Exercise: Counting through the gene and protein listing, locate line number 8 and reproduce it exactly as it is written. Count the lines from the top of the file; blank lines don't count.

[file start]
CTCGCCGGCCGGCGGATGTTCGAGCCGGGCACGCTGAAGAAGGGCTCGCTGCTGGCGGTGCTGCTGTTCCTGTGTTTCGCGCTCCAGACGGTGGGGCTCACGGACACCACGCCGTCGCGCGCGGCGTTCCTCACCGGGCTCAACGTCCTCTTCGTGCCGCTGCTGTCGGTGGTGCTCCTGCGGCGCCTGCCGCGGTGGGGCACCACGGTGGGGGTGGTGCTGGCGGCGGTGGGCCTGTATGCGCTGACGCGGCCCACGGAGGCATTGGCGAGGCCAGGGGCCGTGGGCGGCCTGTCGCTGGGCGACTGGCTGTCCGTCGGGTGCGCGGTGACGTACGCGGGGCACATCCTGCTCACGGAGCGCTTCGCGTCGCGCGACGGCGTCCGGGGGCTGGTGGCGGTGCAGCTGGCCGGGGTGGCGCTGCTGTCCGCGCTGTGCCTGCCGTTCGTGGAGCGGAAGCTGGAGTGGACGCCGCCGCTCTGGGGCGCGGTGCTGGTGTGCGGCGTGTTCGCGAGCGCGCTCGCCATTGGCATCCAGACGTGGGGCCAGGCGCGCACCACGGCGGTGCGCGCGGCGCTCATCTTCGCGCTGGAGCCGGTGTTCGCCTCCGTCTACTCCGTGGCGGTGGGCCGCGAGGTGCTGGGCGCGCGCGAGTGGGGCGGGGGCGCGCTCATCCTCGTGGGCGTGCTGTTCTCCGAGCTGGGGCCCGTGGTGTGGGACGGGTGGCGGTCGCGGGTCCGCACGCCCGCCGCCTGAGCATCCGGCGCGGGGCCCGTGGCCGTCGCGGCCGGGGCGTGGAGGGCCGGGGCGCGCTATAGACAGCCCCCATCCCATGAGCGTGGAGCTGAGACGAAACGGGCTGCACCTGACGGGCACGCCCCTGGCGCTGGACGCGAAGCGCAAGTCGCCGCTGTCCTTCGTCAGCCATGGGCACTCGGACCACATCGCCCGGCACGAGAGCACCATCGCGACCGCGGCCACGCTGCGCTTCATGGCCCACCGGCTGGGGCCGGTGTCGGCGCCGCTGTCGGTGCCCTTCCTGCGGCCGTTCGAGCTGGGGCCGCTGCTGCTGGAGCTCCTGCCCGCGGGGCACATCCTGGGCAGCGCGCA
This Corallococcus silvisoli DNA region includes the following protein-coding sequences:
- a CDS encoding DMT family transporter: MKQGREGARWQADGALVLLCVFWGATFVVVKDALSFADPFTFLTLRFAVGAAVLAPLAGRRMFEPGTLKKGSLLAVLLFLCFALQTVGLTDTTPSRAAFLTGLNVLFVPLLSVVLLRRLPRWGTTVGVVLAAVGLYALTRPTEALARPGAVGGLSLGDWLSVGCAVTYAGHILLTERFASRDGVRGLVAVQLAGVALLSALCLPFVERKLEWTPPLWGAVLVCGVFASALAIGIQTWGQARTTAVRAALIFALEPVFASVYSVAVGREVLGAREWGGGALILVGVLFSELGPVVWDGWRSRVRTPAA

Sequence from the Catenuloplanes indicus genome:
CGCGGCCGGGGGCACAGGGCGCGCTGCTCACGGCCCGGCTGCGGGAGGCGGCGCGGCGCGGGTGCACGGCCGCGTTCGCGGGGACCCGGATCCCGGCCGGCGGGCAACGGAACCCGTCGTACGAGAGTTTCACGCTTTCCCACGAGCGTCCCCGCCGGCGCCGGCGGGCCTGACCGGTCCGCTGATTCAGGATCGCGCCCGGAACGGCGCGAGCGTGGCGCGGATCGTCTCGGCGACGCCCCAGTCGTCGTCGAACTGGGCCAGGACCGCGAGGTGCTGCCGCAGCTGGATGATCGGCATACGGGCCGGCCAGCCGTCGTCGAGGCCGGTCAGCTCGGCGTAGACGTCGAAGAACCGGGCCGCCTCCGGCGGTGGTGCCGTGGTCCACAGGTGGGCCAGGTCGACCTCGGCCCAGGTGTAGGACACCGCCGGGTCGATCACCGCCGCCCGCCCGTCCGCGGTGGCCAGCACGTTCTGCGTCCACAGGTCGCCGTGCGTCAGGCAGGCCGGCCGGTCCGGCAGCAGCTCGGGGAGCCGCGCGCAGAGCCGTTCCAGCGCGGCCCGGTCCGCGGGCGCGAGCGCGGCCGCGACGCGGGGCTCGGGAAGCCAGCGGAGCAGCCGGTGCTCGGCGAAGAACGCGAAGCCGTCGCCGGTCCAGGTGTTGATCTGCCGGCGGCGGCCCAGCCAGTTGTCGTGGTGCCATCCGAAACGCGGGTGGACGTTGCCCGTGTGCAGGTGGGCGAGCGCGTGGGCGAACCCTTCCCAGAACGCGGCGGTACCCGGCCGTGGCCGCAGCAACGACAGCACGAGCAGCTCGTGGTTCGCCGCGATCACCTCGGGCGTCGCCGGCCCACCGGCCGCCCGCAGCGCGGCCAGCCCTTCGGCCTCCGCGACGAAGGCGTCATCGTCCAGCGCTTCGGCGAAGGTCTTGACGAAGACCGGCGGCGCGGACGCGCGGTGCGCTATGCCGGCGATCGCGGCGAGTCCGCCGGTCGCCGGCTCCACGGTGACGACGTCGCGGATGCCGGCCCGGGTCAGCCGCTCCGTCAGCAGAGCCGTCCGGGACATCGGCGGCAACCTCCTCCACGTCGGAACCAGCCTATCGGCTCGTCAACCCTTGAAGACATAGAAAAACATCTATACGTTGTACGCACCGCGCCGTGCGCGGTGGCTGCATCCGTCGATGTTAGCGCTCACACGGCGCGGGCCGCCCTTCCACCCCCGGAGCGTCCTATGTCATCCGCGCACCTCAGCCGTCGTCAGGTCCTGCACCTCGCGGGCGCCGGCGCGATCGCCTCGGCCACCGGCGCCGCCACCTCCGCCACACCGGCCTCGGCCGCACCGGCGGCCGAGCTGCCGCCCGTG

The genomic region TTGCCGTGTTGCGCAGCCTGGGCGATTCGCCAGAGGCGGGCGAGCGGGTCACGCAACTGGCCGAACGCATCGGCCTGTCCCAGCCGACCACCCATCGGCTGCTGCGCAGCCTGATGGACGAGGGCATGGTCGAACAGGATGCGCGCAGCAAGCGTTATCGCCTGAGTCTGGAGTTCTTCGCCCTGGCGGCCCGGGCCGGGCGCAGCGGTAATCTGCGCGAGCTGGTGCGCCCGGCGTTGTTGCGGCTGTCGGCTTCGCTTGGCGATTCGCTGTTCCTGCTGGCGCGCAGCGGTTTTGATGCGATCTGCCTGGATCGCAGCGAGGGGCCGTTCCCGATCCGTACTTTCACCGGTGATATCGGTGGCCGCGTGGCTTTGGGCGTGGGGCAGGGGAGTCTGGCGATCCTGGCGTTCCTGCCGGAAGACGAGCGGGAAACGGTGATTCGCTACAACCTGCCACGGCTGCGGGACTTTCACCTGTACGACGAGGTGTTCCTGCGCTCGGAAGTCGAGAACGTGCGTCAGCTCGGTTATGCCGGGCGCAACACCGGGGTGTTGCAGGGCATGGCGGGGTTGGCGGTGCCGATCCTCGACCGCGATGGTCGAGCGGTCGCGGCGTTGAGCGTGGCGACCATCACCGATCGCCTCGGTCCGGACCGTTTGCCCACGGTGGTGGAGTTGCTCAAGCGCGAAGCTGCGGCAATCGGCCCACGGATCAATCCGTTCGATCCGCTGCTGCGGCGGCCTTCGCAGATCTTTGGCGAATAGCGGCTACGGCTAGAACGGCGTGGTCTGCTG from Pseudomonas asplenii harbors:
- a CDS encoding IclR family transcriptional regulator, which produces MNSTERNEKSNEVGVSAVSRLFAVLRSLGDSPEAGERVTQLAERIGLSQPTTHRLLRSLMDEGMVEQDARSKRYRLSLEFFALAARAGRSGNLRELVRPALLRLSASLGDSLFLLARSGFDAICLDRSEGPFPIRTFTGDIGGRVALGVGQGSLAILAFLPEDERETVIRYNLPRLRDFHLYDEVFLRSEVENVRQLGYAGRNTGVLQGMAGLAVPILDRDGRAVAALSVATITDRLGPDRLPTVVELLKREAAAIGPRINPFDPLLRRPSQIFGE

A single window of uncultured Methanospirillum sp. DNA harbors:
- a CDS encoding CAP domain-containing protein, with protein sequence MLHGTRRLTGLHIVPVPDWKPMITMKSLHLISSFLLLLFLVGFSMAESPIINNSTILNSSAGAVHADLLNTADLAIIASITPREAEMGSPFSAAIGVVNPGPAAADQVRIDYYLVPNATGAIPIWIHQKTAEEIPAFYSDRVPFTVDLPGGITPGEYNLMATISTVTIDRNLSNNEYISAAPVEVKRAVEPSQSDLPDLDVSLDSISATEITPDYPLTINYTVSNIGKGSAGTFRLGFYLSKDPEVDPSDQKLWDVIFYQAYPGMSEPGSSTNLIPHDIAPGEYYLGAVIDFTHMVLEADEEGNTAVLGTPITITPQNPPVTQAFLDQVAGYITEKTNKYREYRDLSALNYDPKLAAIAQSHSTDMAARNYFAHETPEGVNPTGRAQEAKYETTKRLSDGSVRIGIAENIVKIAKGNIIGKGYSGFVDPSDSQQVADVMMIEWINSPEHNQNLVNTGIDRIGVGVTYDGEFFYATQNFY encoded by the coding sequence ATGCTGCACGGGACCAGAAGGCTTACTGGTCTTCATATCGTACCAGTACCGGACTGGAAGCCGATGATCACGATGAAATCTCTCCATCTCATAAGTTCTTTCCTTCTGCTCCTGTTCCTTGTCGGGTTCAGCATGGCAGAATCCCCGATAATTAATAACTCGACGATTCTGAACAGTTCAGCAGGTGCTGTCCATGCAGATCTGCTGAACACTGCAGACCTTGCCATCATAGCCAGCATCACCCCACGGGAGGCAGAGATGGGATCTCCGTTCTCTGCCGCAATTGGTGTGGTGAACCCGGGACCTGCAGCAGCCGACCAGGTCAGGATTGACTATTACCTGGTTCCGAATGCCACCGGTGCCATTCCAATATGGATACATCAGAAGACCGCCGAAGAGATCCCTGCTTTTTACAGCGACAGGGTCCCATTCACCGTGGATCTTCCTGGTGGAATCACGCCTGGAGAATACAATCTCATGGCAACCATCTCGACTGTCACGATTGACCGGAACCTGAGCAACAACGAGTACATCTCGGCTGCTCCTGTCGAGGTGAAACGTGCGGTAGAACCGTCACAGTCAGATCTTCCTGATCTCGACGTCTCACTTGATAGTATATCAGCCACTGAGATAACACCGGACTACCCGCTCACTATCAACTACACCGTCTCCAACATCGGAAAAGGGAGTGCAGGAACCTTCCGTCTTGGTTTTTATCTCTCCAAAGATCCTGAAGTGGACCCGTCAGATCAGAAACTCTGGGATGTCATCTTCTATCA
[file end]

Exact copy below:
A single window of uncultured Methanospirillum sp. DNA harbors: